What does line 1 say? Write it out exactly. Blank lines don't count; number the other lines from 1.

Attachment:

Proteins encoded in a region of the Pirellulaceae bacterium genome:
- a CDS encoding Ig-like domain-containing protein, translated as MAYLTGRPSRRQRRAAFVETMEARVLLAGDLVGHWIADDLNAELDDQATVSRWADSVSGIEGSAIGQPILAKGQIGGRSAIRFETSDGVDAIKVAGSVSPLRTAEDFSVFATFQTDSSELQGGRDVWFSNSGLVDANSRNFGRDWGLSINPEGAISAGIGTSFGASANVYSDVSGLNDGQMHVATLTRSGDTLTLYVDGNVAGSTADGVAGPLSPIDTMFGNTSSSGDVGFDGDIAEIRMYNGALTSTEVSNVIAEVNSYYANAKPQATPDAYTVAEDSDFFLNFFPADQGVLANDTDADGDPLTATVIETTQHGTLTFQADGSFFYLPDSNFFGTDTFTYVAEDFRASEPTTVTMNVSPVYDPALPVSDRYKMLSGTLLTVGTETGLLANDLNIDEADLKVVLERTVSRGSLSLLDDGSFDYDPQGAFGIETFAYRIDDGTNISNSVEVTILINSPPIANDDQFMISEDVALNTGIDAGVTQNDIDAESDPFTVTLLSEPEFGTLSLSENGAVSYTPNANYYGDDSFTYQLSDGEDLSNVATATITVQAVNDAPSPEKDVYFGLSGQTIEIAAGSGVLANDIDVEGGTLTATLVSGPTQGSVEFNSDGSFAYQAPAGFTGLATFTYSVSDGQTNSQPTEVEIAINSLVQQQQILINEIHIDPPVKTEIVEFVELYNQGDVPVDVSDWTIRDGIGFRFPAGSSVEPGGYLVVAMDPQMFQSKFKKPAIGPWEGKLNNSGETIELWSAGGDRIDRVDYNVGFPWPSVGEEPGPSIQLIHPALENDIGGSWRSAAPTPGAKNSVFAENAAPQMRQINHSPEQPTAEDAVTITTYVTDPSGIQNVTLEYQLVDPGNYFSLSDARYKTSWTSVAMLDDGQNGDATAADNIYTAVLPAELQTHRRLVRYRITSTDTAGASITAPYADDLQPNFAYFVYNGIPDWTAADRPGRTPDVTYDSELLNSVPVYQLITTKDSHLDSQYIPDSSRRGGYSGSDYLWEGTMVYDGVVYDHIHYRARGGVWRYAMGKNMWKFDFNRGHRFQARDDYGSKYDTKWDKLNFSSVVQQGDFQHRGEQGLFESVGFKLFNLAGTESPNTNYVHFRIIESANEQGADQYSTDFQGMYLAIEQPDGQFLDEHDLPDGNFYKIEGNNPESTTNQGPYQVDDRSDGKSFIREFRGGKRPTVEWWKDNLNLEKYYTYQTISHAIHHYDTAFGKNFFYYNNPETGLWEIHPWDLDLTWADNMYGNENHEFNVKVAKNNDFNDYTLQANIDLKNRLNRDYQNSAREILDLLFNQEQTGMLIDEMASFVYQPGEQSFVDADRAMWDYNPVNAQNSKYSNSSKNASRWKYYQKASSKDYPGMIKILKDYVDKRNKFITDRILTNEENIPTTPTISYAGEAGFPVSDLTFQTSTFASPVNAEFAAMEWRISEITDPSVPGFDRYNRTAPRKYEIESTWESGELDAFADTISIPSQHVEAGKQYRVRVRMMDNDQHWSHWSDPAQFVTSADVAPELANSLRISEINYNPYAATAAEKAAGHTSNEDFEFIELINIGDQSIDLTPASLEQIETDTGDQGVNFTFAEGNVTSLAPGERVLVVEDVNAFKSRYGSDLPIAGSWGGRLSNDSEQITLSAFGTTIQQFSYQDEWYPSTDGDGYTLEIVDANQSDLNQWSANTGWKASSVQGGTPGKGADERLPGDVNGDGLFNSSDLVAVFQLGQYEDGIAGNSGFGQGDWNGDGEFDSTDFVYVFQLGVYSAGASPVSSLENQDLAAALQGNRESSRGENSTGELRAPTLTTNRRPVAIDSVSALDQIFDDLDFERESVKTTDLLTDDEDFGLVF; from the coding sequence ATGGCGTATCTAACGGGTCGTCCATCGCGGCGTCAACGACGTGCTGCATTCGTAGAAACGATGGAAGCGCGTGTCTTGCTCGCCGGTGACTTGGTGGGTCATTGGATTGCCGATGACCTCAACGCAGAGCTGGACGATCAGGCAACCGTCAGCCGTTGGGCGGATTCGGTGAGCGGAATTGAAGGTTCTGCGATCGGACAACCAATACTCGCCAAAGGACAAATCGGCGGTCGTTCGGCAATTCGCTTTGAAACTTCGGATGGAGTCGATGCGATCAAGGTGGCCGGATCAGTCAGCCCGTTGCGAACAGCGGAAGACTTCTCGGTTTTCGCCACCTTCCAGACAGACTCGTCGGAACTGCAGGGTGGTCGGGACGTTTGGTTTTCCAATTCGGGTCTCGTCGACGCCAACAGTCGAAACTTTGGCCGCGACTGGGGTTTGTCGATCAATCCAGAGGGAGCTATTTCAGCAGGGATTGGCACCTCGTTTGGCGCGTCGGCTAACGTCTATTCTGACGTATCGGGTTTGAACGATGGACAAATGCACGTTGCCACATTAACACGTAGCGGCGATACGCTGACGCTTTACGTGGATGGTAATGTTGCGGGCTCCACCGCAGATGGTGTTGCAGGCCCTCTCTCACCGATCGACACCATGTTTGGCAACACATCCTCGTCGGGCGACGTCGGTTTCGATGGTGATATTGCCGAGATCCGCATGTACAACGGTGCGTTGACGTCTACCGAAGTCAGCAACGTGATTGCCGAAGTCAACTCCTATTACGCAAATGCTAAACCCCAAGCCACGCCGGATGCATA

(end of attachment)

Proteins encoded in a region of the Pirellulaceae bacterium genome: